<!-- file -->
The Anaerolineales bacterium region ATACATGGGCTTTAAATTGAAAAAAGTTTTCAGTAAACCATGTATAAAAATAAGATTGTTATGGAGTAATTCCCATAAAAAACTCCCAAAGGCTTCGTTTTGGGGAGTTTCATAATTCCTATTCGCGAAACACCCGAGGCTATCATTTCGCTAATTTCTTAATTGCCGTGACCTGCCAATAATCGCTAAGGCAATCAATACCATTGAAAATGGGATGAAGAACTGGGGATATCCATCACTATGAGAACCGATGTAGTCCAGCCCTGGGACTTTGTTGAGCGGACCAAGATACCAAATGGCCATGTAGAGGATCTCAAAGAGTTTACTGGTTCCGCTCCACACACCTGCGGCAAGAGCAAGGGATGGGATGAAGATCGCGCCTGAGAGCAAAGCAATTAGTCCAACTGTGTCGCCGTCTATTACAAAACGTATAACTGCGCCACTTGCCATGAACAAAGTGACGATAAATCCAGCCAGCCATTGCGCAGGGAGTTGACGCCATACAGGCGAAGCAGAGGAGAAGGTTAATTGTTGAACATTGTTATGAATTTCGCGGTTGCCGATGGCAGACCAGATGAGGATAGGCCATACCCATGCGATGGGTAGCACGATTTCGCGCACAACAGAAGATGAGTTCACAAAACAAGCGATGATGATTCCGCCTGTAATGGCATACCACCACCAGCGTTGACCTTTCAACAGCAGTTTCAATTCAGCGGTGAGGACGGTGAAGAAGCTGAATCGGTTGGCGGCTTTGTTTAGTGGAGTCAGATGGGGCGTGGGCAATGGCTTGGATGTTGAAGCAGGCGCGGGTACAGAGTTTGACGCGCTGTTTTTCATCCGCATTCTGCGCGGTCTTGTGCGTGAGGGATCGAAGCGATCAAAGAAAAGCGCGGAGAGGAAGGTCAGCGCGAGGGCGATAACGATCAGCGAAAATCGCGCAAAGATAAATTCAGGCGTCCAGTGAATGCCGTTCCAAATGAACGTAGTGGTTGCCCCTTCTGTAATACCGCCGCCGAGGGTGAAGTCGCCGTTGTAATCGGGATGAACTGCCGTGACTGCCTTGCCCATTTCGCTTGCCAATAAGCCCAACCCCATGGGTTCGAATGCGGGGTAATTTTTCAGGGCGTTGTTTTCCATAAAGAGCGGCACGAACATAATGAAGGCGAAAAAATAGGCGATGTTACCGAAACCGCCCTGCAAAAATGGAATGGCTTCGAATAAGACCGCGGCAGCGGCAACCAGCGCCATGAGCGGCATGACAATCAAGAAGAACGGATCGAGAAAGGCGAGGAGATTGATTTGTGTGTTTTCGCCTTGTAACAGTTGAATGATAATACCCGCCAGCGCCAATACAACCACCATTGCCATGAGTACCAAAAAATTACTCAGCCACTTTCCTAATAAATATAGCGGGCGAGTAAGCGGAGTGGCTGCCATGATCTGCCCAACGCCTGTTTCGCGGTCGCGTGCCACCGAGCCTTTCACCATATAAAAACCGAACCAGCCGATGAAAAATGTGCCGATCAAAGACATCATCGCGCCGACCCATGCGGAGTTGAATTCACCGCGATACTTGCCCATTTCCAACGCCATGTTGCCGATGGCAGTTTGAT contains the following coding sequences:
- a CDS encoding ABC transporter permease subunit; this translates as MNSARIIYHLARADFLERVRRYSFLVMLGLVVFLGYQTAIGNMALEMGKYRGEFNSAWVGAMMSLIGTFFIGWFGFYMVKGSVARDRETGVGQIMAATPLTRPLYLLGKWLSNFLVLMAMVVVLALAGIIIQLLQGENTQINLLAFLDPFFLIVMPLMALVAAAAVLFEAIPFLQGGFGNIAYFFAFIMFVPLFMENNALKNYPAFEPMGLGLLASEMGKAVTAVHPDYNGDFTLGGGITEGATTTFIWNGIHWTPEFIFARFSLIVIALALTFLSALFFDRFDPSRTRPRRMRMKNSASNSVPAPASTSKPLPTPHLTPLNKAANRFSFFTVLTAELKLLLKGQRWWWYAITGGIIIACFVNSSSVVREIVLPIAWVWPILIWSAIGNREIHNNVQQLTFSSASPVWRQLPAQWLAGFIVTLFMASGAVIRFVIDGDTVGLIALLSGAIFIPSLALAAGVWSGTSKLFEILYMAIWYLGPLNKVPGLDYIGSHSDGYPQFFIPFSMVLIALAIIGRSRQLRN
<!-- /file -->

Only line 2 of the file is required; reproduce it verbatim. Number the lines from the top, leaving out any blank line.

- a CDS encoding ABC transporter permease subunit; this translates as MNSARIIYHLARADFLERVRRYSFLVMLGLVVFLGYQTAIGNMALEMGKYRGEFNSAWVGAMMSLIGTFFIGWFGFYMVKGSVARDRETGVGQIMAATPLTRPLYLLGKWLSNFLVLMAMVVVLALAGIIIQLLQGENTQINLLAFLDPFFLIVMPLMALVAAAAVLFEAIPFLQGGFGNIAYFFAFIMFVPLFMENNALKNYPAFEPMGLGLLASEMGKAVTAVHPDYNGDFTLGGGITEGATTTFIWNGIHWTPEFIFARFSLIVIALALTFLSALFFDRFDPSRTRPRRMRMKNSASNSVPAPASTSKPLPTPHLTPLNKAANRFSFFTVLTAELKLLLKGQRWWWYAITGGIIIACFVNSSSVVREIVLPIAWVWPILIWSAIGNREIHNNVQQLTFSSASPVWRQLPAQWLAGFIVTLFMASGAVIRFVIDGDTVGLIALLSGAIFIPSLALAAGVWSGTSKLFEILYMAIWYLGPLNKVPGLDYIGSHSDGYPQFFIPFSMVLIALAIIGRSRQLRN